Tsakiridis, Auris and TruLife Audio mixed it up in a static and dynamic display of one of the larger rooms. The white loudspeakers were by Verity Audio, the turntable by Origin Live while Falkenohr supplied the Klangmöbel aka racks and Zesto the electronics.





We know many accessories in audio land that can be called tweaks. They all focus on one specific improvement of a (perceived) shortcoming in design or effect. The next room had a plentitude of these audio aids on active display and where possible connected to each other. The central piece was a Synergistic Research Ground Block SE which, as the name gives away, cleans up the ground and introduces an active ULF field. Even the Multivocal Resonator aka brass dish connected to a clean ground. The tall pole was another Synergistic product called Atmosphere which is described as a soundstage sizer/scaler based on a multi-wave RF field generator. Blue/green lights were Creaktiv Systems AIR field equalizers. By means of LEDs, they are supposed to alter the electrically radiated fields in the listening room and thereby enhance the spatial and natural qualities of the music. On the other side of the room were even more such products, many by Dutch manufacturer Kemp.



Two rooms, three loudspeakers by Kroma Audio came next. The turntables were Bergmann's model Magme and amplification in the first exhibit came from Zanden's Model 6000 integrated as the eye catcher. Behind the acrylic over of the amp sit 4 x KT120 tubes enabling 90wpc in class A/B. This room demoed the stand-mount Mimi, a 2-way monitor with Hiquphone tweeter and ScanSpeak mid/woofer. Sensitivity is rated at 92dB. This compact monitor was able to fill a fairly large room with a well-balanced sound whose lowest octave was not missed. For their cabinets Kroma use Krion, an artificial stone made with aluminium trihydrate and resins which the Spaniards bond together chemically without screws. The larger model was the Elektra sporting a Hiquphone tweeter fore and aft plus 4 x ScanSpeak Revelator mid/woofers. Sensitivity is 90dB.


Next door were the Kroma Carmen. This loudspeaker with one tweeter and dual mid/woofers sports two rear ports. In combination with a Bergmann turntable and Zanden electronics including the Model 8120 100wpc power amp, the highly musical quality of the equipment and the presentation in both rooms were obvious, entertaining and educational. Many if not all other exhibitioners could take a lesson from these two demonstrations!


When you say audio show and Avantgarde, you must add Armin. As figurehead of the loudspeaker company, he is uniquely capable of giving a stellar presentation of a speaker system like few others can. In this case it was a bright orange set of Trios with a single set of Basshorns.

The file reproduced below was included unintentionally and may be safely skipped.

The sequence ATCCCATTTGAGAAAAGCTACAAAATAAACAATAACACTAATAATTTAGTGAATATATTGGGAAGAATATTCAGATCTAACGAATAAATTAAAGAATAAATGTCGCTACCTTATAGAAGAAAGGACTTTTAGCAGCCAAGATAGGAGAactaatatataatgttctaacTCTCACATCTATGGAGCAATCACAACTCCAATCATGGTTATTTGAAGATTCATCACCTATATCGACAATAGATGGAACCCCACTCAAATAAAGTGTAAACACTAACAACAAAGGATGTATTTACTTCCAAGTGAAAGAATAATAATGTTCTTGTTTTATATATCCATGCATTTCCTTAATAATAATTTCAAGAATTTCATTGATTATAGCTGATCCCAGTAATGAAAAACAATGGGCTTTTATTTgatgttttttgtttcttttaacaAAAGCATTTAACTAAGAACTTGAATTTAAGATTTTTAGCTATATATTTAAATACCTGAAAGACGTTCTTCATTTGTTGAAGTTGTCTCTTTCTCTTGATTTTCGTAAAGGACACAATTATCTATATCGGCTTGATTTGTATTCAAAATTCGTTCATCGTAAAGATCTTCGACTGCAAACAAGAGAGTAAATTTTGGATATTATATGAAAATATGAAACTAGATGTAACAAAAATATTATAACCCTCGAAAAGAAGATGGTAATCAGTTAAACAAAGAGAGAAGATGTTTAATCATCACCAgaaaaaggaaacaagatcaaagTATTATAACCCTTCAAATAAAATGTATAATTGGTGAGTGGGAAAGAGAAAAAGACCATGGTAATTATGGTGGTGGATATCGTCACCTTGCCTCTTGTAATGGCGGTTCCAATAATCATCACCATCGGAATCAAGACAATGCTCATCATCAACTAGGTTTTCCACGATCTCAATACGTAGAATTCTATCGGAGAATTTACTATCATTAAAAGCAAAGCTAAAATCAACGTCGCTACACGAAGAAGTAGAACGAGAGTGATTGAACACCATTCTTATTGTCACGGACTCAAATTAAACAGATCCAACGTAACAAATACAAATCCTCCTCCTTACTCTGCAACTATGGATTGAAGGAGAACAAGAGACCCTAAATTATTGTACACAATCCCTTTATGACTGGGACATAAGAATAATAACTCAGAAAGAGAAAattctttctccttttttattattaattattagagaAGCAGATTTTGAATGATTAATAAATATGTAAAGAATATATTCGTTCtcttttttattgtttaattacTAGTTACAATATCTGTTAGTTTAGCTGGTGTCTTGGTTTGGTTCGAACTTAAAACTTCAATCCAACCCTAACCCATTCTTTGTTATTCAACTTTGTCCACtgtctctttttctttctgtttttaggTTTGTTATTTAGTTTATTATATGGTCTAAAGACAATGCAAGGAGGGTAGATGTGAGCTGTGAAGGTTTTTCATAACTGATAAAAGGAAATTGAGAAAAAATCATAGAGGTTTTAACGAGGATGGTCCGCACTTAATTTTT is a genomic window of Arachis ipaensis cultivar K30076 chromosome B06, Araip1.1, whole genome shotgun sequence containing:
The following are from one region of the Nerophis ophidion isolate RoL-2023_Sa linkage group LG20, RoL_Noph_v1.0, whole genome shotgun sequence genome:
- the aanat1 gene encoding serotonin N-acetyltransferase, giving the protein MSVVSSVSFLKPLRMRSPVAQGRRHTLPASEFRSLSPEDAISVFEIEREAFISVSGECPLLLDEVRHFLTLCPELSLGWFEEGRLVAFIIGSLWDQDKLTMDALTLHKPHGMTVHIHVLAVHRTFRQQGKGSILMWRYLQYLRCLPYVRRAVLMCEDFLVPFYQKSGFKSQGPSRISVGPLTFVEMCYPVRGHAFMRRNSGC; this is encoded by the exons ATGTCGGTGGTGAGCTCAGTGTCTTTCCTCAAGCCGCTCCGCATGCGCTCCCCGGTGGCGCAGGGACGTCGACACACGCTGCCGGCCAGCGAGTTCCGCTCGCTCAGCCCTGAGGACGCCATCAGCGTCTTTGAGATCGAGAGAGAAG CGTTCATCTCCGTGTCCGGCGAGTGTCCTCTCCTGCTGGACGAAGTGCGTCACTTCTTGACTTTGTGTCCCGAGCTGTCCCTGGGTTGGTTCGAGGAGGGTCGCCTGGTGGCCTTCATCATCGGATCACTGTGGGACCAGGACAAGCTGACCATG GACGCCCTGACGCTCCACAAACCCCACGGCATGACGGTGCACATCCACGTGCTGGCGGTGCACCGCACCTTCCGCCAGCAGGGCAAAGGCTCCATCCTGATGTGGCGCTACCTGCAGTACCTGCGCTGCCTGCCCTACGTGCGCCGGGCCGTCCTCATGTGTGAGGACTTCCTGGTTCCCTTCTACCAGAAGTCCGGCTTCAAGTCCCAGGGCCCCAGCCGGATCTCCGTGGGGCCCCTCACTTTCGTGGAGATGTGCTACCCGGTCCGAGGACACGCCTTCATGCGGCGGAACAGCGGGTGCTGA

Trafomatic recently introduced the Coleman Editions. At the show, samples included the Pandora monoblocs. Very visible was the Topaz Silk Brown coating, a sort of rubber that not only looks very attractive but has a damping effect on resonances. A Trafomatic Lara preamp steered the Pandora power amps with their SV 811-10 tubes rated at 40 watts. Analog source was a customized Dr. Feickert Blackbird feeding a Trafomatic Evolution One phono stage. In combination with BHC Acoustics Model 1743 speakers which is a 4-driver 3-way rated at 97dB, the sound was open, realistic and pleasant. After the show the Lara and Pandora would be on their way to our place for a review.




In typically cheesy Audio Note fashion with handwritten signs, a CDT1, DAC2 and P2 amplifier supplied signal to AN J loudspeakers located close to the room's boundaries.


John DeVore's Orangutan loudspeakers played in combination with Chord for a small footprint but large sound.



A nice demonstration was that of the John Watkinson Legend Precision Sound Reproducers. This loudspeaker is a 360° omni that claims to be phase linear and its 3-way design is focussed on being free of transient distortion. To demonstrate that, the presenter, amongst other pieces, played a track with just a snare drum. While that track played at a realistic level, he stood up and walked over to the actual snare drum. You already guessed it - the only difference was the exact placement in the room but not the sound or character. Impressive to say the least. Another demo was with a tiny bell. Same effect, same score. More hides beneath this speaker's cloth exterior than meets the eye!


Grimm Audio was another room one just had to visit. Our eye catcher was a dress laced with balanced cables. We missed the performance of cellist Maya Fridman earlier that day wearing said dress while playing. New this year and a premier for the show was the MU1 music source. Input can be via AES/EBU, S/PDIF, optical and of course Ethernet. Tidal, Qobuz and Primephonic (great for classical!) are no problem. Neither is being Roon ready nor is surround sound up to 6 channels nor any sample rate currently active. Just connect the MU1 to a DAC or, if you're all Grimm, directly to their LS1 loudspeaker. Under the cover sit the heart of the MU1, a custom-coded FPGA which is commissioned to do all the format conversion work. Of course all clocks are the signature Grimm ultra-precision low jitter types.



Another Dutch product to be proud of was Rik Stoet's Takumi turntable. Priced at €795 for a complete table with arm, MM cartridge and dust cover, it only had to perform. And the Takumi did just that into Cube Audio Magnus speakers. We expect a review sample soon.